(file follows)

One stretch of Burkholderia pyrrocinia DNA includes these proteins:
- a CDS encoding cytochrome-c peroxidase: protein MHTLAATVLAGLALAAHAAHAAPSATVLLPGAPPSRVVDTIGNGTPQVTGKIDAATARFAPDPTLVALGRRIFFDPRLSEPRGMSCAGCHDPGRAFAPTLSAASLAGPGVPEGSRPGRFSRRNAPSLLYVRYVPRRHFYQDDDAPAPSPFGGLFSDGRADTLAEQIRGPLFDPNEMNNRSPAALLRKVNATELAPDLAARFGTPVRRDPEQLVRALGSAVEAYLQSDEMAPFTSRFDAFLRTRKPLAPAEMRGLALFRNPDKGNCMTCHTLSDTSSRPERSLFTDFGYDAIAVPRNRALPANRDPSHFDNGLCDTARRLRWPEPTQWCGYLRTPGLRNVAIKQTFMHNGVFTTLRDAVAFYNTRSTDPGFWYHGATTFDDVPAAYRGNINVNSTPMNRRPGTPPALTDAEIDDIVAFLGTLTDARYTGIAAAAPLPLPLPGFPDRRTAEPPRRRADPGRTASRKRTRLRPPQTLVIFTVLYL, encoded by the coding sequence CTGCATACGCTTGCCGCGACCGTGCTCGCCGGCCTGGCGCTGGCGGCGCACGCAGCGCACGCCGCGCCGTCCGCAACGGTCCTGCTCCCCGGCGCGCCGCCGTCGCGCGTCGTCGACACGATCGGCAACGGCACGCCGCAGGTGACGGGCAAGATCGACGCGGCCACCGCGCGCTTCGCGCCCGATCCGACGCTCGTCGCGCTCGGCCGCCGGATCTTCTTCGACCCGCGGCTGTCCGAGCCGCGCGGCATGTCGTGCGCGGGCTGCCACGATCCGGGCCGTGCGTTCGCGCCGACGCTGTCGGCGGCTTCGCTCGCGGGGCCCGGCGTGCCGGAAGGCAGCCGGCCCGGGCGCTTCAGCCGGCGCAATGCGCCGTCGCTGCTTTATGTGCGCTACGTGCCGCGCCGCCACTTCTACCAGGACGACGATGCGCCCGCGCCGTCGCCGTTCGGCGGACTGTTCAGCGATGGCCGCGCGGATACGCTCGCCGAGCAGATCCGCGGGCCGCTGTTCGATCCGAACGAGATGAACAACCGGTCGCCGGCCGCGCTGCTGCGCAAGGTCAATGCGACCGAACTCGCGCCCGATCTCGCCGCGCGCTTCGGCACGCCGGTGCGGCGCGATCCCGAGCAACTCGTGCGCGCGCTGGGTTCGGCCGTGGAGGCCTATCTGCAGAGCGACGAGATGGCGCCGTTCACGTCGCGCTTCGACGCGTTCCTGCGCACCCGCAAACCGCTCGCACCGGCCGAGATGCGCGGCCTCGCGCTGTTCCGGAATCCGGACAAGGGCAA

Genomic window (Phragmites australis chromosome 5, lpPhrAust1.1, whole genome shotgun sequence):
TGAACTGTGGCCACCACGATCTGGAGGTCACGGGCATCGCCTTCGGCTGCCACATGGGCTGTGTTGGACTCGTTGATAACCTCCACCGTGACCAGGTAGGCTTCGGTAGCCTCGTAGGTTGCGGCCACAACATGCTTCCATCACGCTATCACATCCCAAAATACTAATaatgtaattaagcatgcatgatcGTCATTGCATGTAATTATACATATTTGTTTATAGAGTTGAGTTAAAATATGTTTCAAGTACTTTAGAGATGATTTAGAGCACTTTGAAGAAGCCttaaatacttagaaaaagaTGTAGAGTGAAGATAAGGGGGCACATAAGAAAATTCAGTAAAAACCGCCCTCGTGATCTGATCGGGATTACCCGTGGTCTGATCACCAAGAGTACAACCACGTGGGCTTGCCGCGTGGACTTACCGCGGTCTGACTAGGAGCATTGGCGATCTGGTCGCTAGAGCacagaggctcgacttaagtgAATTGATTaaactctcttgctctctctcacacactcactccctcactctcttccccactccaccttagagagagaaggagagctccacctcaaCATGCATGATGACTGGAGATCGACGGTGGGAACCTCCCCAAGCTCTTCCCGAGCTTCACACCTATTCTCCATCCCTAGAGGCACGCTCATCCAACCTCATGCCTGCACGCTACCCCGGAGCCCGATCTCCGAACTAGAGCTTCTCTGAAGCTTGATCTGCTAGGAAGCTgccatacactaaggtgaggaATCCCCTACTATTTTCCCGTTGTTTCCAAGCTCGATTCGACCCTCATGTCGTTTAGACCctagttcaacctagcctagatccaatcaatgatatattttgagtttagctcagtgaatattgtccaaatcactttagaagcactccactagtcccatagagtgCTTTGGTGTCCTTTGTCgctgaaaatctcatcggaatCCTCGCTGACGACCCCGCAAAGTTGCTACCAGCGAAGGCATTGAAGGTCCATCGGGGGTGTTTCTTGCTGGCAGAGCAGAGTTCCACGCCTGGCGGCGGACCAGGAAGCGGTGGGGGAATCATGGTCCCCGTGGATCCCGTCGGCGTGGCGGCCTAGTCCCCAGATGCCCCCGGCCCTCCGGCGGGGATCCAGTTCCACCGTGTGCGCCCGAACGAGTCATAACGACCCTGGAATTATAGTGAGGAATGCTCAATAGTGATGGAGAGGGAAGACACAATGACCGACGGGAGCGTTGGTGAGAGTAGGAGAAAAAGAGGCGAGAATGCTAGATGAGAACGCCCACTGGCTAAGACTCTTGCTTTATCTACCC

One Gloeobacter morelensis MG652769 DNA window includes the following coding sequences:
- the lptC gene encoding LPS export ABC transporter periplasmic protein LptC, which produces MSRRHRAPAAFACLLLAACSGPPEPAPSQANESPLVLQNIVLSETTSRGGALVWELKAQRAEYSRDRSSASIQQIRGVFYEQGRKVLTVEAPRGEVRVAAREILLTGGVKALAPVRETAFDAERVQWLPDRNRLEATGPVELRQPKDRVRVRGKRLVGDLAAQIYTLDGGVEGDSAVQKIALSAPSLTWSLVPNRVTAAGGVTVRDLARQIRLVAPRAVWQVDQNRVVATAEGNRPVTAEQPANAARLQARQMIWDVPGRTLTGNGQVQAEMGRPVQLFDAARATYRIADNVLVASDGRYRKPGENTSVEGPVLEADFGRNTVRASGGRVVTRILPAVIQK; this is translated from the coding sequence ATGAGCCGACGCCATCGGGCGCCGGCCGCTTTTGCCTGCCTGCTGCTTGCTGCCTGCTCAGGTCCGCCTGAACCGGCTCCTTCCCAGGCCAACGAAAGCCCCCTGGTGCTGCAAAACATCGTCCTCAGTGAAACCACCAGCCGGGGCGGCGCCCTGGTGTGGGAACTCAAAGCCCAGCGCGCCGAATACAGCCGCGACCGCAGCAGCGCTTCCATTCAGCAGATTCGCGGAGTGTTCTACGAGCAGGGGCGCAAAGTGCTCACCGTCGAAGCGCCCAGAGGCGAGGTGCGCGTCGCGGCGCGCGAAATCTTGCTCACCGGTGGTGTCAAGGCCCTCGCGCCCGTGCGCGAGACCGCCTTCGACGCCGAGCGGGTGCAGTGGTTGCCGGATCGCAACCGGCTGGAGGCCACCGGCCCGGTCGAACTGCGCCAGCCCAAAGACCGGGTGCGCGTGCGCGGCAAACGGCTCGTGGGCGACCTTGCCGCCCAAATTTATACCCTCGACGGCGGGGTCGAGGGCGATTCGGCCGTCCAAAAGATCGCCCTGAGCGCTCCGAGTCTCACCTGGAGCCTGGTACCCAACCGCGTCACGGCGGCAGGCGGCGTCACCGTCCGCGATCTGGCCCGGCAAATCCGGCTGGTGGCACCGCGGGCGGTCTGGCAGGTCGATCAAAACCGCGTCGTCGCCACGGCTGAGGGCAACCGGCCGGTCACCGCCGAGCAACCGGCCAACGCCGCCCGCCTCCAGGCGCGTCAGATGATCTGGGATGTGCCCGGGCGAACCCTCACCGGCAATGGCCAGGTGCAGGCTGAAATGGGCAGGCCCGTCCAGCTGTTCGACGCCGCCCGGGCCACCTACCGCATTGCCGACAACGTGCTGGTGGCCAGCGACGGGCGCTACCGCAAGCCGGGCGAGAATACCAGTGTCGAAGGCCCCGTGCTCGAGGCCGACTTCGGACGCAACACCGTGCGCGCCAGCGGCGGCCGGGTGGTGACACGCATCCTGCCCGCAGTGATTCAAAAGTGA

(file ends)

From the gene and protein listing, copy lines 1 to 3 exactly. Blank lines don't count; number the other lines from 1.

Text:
One stretch of Burkholderia pyrrocinia DNA includes these proteins:
- a CDS encoding cytochrome-c peroxidase: protein MHTLAATVLAGLALAAHAAHAAPSATVLLPGAPPSRVVDTIGNGTPQVTGKIDAATARFAPDPTLVALGRRIFFDPRLSEPRGMSCAGCHDPGRAFAPTLSAASLAGPGVPEGSRPGRFSRRNAPSLLYVRYVPRRHFYQDDDAPAPSPFGGLFSDGRADTLAEQIRGPLFDPNEMNNRSPAALLRKVNATELAPDLAARFGTPVRRDPEQLVRALGSAVEAYLQSDEMAPFTSRFDAFLRTRKPLAPAEMRGLALFRNPDKGNCMTCHTLSDTSSRPERSLFTDFGYDAIAVPRNRALPANRDPSHFDNGLCDTARRLRWPEPTQWCGYLRTPGLRNVAIKQTFMHNGVFTTLRDAVAFYNTRSTDPGFWYHGATTFDDVPAAYRGNINVNSTPMNRRPGTPPALTDAEIDDIVAFLGTLTDARYTGIAAAAPLPLPLPGFPDRRTAEPPRRRADPGRTASRKRTRLRPPQTLVIFTVLYL, encoded by the coding sequence CTGCATACGCTTGCCGCGACCGTGCTCGCCGGCCTGGCGCTGGCGGCGCACGCAGCGCACGCCGCGCCGTCCGCAACGGTCCTGCTCCCCGGCGCGCCGCCGTCGCGCGTCGTCGACACGATCGGCAACGGCACGCCGCAGGTGACGGGCAAGATCGACGCGGCCACCGCGCGCTTCGCGCCCGATCCGACGCTCGTCGCGCTCGGCCGCCGGATCTTCTTCGACCCGCGGCTGTCCGAGCCGCGCGGCATGTCGTGCGCGGGCTGCCACGATCCGGGCCGTGCGTTCGCGCCGACGCTGTCGGCGGCTTCGCTCGCGGGGCCCGGCGTGCCGGAAGGCAGCCGGCCCGGGCGCTTCAGCCGGCGCAATGCGCCGTCGCTGCTTTATGTGCGCTACGTGCCGCGCCGCCACTTCTACCAGGACGACGATGCGCCCGCGCCGTCGCCGTTCGGCGGACTGTTCAGCGATGGCCGCGCGGATACGCTCGCCGAGCAGATCCGCGGGCCGCTGTTCGATCCGAACGAGATGAACAACCGGTCGCCGGCCGCGCTGCTGCGCAAGGTCAATGCGACCGAACTCGCGCCCGATCTCGCCGCGCGCTTCGGCACGCCGGTGCGGCGCGATCCCGAGCAACTCGTGCGCGCGCTGGGTTCGGCCGTGGAGGCCTATCTGCAGAGCGACGAGATGGCGCCGTTCACGTCGCGCTTCGACGCGTTCCTGCGCACCCGCAAACCGCTCGCACCGGCCGAGATGCGCGGCCTCGCGCTGTTCCGGAATCCGGACAAGGGCAA

Genomic window (Phragmites australis chromosome 5, lpPhrAust1.1, whole genome shotgun sequence):